If you run SQL Server management studio, you can include the execution plan with your query (Ctrl-M), it displays a network of how the tables and views join and more importantly, what types of scans are used to get the data. It also shows lines that are proportional to the number of rows being operated on. If you can see any big lines, then possibly your join condition is too generous (and you are using the WHERE clause incorrectly to fix the join) or maybe you do actually want to select tons of data in which case big lines might be acceptable.
As far as table and index scans are concerned, there are really two levels of understanding, one of which will help massively and the other is perhaps when you want to squeeze the last drops of performance out of the query once you have made the major changes.
Let's first consider the easier deductions from the execution plan. If you see any "table scan" elements on your diagram, that is generally bad and unless you have a good reason, you need to create an index on the table that can be used (even if your table is small - it can decrease join performance noticeably). What a table scan means is that the query has to scan all columns in the whole table to find and match rows. Virtually every table should contain a primary key column(s) and this creates an implicit clustered index so at very least you should be scanning the clustered index. If you do not have a primary key (suspicious!), you can still create indexes and it is these that will remove table scans as well as removing clustered index scans which are slightly better than table scans but include all columns still and can be slow also. By creating an index you should be able to include a few key columns which will dictate the sort order (which can help with join performance) but also (SQL Server 2005) you can include additional columns which the query can use but which will not unduly slow the creation and update of the index since they do not dictate ordering. If you have an index on TABLE with, e.g. columns A and B and your query says something like select A from TABLE where B = 2 will use the index directly. You will get an index seek ideally (a subset of rows from the full index, less than about 15%), which is very fast, or perhaps an index scan which has to read all rows but is preferable to table scans since the amount of data being used is a subset of the table data.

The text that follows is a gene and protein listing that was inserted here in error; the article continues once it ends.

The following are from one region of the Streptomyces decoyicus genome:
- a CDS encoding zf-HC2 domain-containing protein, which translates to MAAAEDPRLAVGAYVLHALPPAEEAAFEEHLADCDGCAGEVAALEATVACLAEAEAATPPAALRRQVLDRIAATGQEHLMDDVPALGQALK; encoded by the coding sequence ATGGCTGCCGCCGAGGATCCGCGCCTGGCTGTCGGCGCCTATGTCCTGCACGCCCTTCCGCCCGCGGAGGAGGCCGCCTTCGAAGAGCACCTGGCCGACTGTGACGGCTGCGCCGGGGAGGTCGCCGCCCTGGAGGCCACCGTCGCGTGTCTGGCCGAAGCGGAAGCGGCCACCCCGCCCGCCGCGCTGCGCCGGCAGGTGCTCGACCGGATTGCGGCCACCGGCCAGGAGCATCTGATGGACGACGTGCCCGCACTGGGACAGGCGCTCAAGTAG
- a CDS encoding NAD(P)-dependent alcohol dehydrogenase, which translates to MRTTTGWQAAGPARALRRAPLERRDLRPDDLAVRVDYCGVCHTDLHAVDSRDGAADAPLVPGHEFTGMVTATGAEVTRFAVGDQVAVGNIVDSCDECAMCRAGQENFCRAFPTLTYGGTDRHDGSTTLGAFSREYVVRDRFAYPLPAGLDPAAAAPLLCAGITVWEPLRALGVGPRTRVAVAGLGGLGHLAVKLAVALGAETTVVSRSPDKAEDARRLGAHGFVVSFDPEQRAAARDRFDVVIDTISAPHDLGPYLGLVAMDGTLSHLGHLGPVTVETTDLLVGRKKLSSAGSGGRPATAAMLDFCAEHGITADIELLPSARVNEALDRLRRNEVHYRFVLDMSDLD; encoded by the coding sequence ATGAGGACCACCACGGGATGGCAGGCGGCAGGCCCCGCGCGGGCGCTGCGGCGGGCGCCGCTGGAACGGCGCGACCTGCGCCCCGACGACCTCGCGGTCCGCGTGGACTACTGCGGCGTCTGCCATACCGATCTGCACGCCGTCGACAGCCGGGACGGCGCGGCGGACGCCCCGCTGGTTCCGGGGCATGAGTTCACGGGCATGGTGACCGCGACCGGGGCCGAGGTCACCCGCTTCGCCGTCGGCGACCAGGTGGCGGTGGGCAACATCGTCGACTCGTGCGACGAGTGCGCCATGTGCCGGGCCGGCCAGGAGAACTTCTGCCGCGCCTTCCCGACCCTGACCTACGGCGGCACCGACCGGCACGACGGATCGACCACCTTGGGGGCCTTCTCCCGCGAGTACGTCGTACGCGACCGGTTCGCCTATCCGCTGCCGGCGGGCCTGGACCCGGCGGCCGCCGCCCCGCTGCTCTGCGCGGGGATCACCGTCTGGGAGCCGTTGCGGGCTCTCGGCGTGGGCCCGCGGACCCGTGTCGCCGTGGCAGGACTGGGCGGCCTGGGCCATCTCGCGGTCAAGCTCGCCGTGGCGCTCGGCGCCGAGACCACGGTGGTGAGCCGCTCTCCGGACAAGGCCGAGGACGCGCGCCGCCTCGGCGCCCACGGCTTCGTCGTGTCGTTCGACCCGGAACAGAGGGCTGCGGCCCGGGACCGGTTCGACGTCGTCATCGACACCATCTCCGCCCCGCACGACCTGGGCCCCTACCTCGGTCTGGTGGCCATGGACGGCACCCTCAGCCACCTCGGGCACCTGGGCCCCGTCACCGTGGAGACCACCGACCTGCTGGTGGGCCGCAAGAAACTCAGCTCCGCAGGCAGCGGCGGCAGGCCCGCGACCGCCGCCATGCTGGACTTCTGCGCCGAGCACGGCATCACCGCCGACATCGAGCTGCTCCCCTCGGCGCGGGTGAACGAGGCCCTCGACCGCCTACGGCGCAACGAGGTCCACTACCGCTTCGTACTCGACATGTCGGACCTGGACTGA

The second level of performance comes when your indexes are not quite right and you get strange items like "Bookmark Lookup" or "RID Lookup" which are both similar and caused by the same basic problem. Imagine in your example above you did select A, C from TABLE where B = 2. Although the index can be used to find the matching rows which is fast, in order to return column C, the query needs to find the primary key in the index (which is included by default) and then using this it needs to scan the clustered index or the base table if there is no clustered index in order to find the data for column C. This is a bookmark lookup (or an RID lookup if the base table has no clustered index - it is a 'heap'). These are also slow but possibly faster than a clustered index scan or a table scan. You might find sometimes that the query optimiser decides to not bother using the index and assumes you might as well go straight to the base table. To fix this issue, you would need to include column C into your index or create a new index with A, B and C in it.
Bear in mind that there is always a trade-off between the number of indexes and the insert/update/delete performance of the table as well as the amount of memory required depending on the size of the index which is related to the size of the underlying table. Generally, it is better to add a column into an existing index rather than create a whole new index which is slightly different. If one index has the same columns as another (even if the other index has a few more) then it is redundant e.g. Index1 = A, B, C; Index2 = A, B means that Index2 is redundant since all of the information is already available in Index1.
Also, the actual performance gain depends on the indexed columns relative to the base table columns. If your index had 5 of 6 available columns from the table then there will be little difference between an index scan and a table scan. Also, if you are selecting a text field from a table but using a WHERE clause which is NOT based on the text field, you might find it quicker to split the index into one without the text field (which reduces the size of the index and speeds it up) and then create a second index with just the text field in which the query should be able to use to get the resulting text field for each matching row.